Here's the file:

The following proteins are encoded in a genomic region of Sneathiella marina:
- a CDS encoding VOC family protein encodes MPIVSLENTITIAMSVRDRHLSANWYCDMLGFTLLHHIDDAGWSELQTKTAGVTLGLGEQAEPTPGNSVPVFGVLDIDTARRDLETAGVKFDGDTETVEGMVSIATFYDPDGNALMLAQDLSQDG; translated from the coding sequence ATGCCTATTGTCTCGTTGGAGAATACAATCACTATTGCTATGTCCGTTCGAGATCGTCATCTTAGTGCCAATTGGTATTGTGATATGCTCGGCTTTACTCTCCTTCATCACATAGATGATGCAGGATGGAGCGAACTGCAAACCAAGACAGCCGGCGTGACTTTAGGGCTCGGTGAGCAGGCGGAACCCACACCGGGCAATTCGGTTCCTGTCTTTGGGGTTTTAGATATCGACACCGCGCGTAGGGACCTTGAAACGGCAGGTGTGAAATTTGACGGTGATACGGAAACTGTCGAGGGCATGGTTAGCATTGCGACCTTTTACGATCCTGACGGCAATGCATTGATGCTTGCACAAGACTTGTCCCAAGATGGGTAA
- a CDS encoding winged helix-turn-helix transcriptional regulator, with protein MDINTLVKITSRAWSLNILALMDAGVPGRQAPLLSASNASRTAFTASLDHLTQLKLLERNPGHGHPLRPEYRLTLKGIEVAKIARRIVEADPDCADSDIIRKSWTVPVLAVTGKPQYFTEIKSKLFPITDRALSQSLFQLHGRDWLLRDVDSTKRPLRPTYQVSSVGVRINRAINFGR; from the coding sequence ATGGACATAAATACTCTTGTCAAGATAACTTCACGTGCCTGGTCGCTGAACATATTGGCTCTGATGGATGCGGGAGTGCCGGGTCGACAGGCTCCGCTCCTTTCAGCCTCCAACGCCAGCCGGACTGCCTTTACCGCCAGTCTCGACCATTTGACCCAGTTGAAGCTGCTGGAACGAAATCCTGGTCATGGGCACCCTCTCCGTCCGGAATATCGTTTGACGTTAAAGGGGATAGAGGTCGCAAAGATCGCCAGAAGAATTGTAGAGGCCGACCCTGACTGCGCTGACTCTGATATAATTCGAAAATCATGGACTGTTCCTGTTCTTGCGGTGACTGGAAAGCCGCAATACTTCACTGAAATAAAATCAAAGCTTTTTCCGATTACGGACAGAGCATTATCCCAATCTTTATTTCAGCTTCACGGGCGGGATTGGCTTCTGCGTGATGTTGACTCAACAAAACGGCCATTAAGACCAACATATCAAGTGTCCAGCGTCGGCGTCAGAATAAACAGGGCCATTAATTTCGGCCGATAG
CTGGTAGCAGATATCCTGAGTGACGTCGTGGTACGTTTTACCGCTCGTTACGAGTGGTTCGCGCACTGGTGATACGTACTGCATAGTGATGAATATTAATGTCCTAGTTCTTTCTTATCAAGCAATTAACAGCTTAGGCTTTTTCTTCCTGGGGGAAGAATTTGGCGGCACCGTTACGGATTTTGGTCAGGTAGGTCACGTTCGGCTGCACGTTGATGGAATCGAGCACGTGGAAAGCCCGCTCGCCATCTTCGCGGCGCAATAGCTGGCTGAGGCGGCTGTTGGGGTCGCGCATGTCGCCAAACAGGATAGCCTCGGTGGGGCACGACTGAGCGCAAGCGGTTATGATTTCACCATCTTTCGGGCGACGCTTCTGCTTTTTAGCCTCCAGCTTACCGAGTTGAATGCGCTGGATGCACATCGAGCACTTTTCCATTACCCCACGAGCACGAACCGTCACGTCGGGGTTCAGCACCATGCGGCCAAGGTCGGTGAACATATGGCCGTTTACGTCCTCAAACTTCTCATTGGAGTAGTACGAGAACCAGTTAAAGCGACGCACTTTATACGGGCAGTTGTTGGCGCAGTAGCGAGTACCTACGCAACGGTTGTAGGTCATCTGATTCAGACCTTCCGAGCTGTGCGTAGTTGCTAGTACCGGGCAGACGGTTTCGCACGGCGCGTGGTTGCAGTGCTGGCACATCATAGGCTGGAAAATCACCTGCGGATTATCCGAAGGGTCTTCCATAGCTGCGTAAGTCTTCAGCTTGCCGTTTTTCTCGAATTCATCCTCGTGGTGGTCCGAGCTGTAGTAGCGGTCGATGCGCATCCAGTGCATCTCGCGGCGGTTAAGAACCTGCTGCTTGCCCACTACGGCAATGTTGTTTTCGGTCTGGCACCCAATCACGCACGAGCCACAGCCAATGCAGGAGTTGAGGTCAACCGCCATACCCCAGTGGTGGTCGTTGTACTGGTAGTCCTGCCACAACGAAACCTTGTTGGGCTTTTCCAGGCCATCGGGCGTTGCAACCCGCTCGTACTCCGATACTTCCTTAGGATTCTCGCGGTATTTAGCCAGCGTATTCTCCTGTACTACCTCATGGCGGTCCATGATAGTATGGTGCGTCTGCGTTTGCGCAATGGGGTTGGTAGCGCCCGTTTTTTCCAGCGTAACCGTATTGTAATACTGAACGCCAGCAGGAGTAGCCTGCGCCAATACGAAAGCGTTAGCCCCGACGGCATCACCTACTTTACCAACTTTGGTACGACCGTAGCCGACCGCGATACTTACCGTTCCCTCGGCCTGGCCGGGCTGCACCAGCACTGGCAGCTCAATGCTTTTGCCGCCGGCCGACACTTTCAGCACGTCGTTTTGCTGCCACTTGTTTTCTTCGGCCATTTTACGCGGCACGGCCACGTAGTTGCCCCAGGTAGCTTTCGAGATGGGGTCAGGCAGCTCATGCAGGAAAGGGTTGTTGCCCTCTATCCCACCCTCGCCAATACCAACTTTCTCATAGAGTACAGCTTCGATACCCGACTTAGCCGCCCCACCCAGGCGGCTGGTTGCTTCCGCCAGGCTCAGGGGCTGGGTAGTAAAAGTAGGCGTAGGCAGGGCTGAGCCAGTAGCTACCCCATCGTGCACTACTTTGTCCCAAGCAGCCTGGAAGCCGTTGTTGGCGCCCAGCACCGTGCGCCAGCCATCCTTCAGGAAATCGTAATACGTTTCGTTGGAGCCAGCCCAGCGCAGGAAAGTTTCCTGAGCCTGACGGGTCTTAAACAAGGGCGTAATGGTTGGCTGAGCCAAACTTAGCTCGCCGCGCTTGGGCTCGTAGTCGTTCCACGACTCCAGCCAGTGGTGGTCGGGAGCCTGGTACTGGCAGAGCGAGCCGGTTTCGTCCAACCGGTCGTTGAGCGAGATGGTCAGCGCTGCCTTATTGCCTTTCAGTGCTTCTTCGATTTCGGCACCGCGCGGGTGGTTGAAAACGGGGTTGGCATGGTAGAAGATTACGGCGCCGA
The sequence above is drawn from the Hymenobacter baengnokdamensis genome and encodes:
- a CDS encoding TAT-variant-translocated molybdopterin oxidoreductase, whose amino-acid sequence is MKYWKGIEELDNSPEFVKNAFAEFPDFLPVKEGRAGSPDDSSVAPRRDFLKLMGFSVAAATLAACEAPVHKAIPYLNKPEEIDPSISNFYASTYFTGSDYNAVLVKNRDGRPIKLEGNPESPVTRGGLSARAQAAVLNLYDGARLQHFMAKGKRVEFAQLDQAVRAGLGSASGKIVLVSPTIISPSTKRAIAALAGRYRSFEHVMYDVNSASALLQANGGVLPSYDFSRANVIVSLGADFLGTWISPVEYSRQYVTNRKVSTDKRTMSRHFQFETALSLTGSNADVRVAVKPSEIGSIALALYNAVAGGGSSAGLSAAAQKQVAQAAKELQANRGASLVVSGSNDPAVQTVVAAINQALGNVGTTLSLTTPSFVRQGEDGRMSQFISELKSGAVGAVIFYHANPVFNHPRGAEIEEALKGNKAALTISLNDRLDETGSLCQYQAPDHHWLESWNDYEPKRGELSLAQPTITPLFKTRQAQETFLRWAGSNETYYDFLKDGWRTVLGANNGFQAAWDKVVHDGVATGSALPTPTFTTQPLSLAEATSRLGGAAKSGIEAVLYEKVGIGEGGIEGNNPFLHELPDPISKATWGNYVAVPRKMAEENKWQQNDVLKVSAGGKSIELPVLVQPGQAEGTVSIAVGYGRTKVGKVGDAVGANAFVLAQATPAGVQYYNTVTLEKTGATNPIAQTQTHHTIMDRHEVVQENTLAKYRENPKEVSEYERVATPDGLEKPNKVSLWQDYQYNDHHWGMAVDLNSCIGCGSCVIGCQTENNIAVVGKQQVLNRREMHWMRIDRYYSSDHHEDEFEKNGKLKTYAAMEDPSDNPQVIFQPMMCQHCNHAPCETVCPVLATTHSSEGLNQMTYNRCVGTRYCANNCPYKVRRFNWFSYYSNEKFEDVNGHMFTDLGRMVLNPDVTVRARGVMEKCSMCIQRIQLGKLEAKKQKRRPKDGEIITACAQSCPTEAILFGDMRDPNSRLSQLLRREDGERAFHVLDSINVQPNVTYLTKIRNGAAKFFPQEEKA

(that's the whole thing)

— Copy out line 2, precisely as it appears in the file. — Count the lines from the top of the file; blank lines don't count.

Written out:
- a CDS encoding VOC family protein encodes MPIVSLENTITIAMSVRDRHLSANWYCDMLGFTLLHHIDDAGWSELQTKTAGVTLGLGEQAEPTPGNSVPVFGVLDIDTARRDLETAGVKFDGDTETVEGMVSIATFYDPDGNALMLAQDLSQDG; translated from the coding sequence ATGCCTATTGTCTCGTTGGAGAATACAATCACTATTGCTATGTCCGTTCGAGATCGTCATCTTAGTGCCAATTGGTATTGTGATATGCTCGGCTTTACTCTCCTTCATCACATAGATGATGCAGGATGGAGCGAACTGCAAACCAAGACAGCCGGCGTGACTTTAGGGCTCGGTGAGCAGGCGGAACCCACACCGGGCAATTCGGTTCCTGTCTTTGGGGTTTTAGATATCGACACCGCGCGTAGGGACCTTGAAACGGCAGGTGTGAAATTTGACGGTGATACGGAAACTGTCGAGGGCATGGTTAGCATTGCGACCTTTTACGATCCTGACGGCAATGCATTGATGCTTGCACAAGACTTGTCCCAAGATGGGTAA